MCs are present normally in the connective tissue. In general, in the skin and oral mucosa MCs are located near to the blood vessels. MCs are known to release potent mediators exerting their influence on the tissues and thereby play an important role in both oral physiologic and pathologic conditions. In lichen planus of oral cavity, MCs thought to be involved in T-lymphocytes recruitment to the sub-epithelial zone. While, in oral submucous fibrosis, MCs through release of interleukin-1, causes augmented fibroblastic reaction.9

The tumor microenvironment alteration produce changes in MC migration, distribution in tissue and its activation. Tumor induced cytokines and chemoattractants control migration and maturation of the MC progenitors. The stem cell factor induced by cancer cells along with their receptor c-kit characterizes for the most potent and significant MC chemotaxis and migration.10

The mediators from the MC acts at different steps of angiogenesis like migration and proliferation of endothelial cells, synthesis of new vessels and mobilization of pericytes. Also MC indirectly act by activation of MMPs, which degrades the extracellular matrix (ECM).10,11

On the other side, few researchers also discovered the anti-tumor activities of MC like cytotoxic functions and release of anti-cancer compounds.11

The present study shows that there was increased MC count from control to OL and from OL to OSCC patients. The results of current study were similar to the results by Ankle et al.,7 Iamaroon et al.12 and Michailidou et al.,6 Rakesh et al.4 and Biviji et al.13 Also opposite results of decrease of MC counts in oral dysplasia as compared to normal tissue was also recorded in study by Jandinski et al.14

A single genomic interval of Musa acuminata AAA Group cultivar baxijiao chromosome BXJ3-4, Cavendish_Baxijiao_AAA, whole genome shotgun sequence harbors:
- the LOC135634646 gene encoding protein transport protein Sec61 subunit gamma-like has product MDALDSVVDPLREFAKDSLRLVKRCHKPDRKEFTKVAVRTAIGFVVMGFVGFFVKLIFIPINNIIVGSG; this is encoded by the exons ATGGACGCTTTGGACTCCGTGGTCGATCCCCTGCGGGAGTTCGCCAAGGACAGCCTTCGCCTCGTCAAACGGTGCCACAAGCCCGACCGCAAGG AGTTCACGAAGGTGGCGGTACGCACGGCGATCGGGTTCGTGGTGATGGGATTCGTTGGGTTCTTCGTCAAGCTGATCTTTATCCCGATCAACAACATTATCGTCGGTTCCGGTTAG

In study by Rakesh et al.,4 total and degranulated mean MC count was observed to be higher in OL (subepithelial, intermediate and deeper zones) as compared to normal buccal mucosa.

Biviji13 found similar result in study of MC count in leukoplakia and concluded that chemical mediators (interleukin-1) in MCs causes inflammatory reaction resulting in increased epithelial proliferation seen in leukoplakia.15,16

The MCs present in the periphery of the tumor which is now confirmed by several investigators was reported first by Westple et al. in 1981.7,17

Also, the MC count increased as the dysplastic grade increases in histhopathology of OL and increased from WD to PD OSCC. As per our knowledge, this is unique study where MC count was done in different grades of oral epithelial dysplasia in histopathology of OL and WD, MD and PD grades of OSCC.

MCs were found at areas of intense vascularization (called as “hot spots”), near areas of new capillary development and around the tumor margins. Recent literature suggests that the gathering of MCs in sites of the tumor margins and release of potent pro-angiogenic and angiogenic factors may symbolize a tumor-host interaction which perhaps favors tumor progression.18-20

The study was done in different grades of epithelial dysplasia in OL and different grades of OSCC patients and in each category small sample size was there. Also the sample size was still more less in the severe dysplasia grade in OL patients and PD grade in OSCC patients. Also, in the present study, only OL was taken from the premalignant lesions and conditions. Therefore, in future such type of studies including large number of patients with different premalignant lesions and conditions is needed.


MC count was found to be increased from control to OL and from OL to OSCC. Also, there was increase in MC count as the increase in histopathological grade of dysplasia in OL and increasing grades in OSCC patients. Our observations indicate that MCs through release of variety of mediators have regulatory function on angiogenesis and inflammation may facilitate the transformation of OL into invasive OSCC.